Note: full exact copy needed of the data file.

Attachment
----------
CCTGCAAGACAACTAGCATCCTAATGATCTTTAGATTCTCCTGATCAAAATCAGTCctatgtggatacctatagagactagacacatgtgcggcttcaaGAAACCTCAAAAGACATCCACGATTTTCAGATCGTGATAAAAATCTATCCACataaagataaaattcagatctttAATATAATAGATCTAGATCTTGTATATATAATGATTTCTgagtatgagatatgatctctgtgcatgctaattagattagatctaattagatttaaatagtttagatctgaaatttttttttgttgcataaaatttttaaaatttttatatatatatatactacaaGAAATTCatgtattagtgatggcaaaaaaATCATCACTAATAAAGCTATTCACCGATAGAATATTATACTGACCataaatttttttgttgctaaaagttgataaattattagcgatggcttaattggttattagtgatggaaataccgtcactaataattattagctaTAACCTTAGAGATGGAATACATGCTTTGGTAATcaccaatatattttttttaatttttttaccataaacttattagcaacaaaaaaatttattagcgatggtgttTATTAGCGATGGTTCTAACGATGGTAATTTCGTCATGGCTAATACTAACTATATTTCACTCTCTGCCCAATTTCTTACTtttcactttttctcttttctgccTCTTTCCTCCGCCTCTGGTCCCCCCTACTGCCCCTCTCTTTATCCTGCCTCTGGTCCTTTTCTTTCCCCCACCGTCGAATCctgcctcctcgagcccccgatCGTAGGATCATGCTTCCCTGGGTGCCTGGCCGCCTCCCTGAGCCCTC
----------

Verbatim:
CCTGCAAGACAACTAGCATCCTAATGATCTTTAGATTCTCCTGATCAAAATCAGTCctatgtggatacctatagagactagacacatgtgcggcttcaaGAAACCTCAAAAGACATCCACGATTTTCAGATCGTGATAAAAATCTATCCACataaagataaaattcagatctttAATATAATAGATCTAGATCTTGTATATATAATGATTTCTgagtatgagatatgatctctgtgcatgctaattagattagatctaattagatttaaatagtttagatctgaaatttttttttgttgcataaaatttttaaaatttttatatatatatatactacaaGAAATTCatgtattagtgatggcaaaaaaATCATCACTAATAAAGCTATTCACCGATAGAATATTATACTGACCataaatttttttgttgctaaaagttgataaattattagcgatggcttaattggttattagtgatggaaataccgtcactaataattattagctaTAACCTTAGAGATGGAATACATGCTTTGGTAATcaccaatatattttttttaatttttttaccataaacttattagcaacaaaaaaatttattagcgatggtgttTATTAGCGATGGTTCTAACGATGGTAATTTCGTCATGGCTAATACTAACTATATTTCACTCTCTGCCCAATTTCTTACTtttcactttttctcttttctgccTCTTTCCTCCGCCTCTGGTCCCCCCTACTGCCCCTCTCTTTATCCTGCCTCTGGTCCTTTTCTTTCCCCCACCGTCGAATCctgcctcctcgagcccccgatCGTAGGATCATGCTTCCCTGGGTGCCTGGCCGCCTCCCTGAGCCCTC